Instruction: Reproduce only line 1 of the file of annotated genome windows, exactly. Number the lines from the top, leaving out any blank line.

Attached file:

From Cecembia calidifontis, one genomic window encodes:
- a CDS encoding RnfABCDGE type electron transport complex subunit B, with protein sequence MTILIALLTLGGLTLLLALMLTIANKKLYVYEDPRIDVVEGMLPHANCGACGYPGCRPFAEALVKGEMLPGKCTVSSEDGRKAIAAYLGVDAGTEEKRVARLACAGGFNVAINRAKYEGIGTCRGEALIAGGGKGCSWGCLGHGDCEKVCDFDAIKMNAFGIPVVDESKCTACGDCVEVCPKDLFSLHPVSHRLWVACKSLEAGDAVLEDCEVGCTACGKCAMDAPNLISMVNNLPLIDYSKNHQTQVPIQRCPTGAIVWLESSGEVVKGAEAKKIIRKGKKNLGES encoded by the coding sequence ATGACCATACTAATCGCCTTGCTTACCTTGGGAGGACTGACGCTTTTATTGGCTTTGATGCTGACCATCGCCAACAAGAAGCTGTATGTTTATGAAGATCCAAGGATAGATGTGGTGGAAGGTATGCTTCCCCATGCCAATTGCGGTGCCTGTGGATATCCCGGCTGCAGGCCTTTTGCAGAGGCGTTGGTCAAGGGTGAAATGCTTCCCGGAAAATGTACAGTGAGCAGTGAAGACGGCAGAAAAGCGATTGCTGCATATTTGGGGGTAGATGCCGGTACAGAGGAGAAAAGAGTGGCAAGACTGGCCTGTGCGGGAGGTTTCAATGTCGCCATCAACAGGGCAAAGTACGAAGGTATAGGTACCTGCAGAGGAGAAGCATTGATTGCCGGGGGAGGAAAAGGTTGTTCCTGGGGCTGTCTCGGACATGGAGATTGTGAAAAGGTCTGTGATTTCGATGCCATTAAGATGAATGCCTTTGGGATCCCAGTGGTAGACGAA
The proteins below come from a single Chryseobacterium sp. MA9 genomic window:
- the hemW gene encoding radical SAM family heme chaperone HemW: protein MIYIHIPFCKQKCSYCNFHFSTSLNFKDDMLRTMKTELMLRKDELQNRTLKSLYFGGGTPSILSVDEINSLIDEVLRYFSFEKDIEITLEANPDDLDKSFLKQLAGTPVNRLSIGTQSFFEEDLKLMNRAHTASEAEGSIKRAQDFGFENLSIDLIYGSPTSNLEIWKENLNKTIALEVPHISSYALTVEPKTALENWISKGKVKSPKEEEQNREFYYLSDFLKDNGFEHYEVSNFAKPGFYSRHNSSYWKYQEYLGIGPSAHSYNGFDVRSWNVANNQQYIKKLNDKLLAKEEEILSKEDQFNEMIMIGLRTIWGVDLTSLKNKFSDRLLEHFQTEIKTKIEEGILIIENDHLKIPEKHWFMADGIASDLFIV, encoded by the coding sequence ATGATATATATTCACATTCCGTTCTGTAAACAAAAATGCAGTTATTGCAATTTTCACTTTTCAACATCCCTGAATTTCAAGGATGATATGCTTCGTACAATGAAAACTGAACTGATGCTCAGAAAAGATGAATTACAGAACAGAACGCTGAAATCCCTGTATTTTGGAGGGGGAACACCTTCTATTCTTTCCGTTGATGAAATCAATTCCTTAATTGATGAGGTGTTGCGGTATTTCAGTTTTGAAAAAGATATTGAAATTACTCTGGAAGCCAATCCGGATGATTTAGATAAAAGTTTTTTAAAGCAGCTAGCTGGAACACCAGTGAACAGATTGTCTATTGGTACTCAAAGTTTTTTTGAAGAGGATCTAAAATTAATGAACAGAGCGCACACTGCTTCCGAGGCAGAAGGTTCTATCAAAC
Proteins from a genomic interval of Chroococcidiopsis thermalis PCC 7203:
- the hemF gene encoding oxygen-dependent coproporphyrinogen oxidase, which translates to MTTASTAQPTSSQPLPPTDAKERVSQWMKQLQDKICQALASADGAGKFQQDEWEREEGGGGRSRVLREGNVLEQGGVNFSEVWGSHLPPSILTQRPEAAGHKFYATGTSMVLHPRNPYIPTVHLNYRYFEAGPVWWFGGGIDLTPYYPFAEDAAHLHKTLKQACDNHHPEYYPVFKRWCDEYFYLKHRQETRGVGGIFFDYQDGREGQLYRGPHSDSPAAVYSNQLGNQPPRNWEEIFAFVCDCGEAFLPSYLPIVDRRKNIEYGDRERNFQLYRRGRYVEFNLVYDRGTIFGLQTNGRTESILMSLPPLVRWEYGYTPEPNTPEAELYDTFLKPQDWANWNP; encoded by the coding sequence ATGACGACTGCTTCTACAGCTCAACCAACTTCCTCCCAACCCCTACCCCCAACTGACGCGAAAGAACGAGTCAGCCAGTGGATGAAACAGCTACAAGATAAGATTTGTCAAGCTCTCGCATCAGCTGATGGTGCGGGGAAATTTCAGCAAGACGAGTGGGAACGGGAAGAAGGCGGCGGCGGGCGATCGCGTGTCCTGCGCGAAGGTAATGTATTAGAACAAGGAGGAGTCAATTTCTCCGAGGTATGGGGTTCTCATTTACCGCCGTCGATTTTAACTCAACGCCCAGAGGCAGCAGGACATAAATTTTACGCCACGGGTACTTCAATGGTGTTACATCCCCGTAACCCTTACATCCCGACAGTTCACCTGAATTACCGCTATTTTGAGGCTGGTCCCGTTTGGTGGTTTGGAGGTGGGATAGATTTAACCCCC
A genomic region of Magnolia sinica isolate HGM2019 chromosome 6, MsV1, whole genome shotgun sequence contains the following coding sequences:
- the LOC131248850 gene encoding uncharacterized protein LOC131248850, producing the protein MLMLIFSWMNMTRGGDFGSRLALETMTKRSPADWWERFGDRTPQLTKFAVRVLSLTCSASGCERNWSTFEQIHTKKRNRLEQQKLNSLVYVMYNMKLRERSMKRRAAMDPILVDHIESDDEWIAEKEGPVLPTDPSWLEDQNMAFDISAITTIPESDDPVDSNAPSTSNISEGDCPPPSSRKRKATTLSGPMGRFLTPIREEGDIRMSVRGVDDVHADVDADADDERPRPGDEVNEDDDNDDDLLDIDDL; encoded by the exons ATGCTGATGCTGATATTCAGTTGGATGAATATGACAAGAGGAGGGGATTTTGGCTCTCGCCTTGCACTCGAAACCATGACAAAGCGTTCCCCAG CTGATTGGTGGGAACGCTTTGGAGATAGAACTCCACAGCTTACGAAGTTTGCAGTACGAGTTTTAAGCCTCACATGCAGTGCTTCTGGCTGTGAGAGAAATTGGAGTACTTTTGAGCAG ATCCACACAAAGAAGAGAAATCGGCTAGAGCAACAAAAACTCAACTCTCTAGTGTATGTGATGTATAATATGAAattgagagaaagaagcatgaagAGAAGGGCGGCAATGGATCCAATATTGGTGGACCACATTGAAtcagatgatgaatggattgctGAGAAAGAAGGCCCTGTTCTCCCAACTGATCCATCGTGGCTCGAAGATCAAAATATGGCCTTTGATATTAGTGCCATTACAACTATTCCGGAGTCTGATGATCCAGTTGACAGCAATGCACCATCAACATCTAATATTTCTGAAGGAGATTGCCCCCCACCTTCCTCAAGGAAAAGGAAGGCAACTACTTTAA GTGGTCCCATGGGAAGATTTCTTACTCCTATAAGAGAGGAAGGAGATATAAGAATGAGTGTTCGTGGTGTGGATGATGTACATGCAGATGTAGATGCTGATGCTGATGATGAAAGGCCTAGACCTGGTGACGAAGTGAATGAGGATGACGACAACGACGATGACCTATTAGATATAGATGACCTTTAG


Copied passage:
From Cecembia calidifontis, one genomic window encodes: